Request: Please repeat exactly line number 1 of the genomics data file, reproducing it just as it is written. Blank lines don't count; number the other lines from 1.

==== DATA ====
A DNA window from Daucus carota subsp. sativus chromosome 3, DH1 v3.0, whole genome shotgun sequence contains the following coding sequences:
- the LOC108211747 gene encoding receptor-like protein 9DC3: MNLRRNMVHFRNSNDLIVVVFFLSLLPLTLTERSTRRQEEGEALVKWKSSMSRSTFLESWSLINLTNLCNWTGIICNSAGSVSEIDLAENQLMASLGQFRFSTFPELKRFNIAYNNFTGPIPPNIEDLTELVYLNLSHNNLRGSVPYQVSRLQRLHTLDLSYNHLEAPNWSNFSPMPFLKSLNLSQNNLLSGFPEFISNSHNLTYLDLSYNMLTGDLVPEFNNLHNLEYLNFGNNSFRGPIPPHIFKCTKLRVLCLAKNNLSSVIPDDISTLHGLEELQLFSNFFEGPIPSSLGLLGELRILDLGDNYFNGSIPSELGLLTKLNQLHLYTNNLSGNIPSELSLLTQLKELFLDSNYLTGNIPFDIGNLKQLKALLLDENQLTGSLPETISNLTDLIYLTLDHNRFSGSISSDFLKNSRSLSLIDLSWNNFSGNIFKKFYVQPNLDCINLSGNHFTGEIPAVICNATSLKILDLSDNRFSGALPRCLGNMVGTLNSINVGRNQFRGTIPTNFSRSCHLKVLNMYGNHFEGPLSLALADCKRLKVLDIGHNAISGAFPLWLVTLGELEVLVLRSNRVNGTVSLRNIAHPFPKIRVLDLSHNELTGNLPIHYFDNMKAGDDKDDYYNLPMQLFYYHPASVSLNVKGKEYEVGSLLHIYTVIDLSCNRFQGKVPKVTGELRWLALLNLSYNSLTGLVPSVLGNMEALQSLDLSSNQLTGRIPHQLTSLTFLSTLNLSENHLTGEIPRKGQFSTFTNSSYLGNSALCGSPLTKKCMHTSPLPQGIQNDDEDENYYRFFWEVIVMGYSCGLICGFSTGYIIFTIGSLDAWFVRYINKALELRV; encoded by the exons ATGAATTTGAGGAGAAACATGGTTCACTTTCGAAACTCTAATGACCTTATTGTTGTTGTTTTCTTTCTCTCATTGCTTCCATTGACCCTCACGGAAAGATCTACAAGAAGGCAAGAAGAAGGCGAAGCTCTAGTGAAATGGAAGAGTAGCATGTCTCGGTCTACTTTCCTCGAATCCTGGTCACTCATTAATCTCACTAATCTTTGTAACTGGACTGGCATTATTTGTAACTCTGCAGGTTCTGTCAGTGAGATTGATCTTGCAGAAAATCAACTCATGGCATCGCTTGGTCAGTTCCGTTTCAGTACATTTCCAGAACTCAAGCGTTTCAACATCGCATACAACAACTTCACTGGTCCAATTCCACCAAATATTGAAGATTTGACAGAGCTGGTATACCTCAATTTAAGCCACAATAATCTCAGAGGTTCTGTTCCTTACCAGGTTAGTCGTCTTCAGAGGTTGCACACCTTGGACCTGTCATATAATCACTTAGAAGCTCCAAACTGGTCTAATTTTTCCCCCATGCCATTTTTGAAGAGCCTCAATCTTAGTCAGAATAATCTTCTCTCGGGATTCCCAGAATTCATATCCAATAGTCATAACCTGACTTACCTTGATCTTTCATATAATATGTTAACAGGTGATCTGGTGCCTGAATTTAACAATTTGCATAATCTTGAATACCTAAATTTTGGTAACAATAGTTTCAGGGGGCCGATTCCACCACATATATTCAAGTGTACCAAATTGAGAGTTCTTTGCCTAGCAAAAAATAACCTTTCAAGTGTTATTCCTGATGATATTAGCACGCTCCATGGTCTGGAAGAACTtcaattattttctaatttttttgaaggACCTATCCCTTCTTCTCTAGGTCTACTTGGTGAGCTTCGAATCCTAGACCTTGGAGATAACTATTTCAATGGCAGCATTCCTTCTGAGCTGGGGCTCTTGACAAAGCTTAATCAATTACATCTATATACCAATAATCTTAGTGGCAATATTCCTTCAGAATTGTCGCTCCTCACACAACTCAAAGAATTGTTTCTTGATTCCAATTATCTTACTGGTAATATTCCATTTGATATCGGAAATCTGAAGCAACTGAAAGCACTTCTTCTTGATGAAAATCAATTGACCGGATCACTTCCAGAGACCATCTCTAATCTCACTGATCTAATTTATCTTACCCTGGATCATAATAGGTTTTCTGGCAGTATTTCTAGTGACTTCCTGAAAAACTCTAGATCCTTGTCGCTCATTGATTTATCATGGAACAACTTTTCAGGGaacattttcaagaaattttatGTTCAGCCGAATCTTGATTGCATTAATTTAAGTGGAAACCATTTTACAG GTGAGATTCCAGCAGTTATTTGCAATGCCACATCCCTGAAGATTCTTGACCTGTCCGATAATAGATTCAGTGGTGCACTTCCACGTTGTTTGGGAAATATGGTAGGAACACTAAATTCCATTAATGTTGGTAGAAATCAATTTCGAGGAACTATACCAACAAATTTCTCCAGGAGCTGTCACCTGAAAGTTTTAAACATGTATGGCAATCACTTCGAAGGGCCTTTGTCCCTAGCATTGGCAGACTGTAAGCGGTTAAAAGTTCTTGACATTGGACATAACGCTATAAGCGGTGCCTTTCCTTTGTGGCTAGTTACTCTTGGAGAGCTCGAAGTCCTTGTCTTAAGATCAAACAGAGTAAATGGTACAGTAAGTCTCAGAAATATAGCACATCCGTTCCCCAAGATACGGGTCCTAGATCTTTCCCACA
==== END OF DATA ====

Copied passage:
A DNA window from Daucus carota subsp. sativus chromosome 3, DH1 v3.0, whole genome shotgun sequence contains the following coding sequences: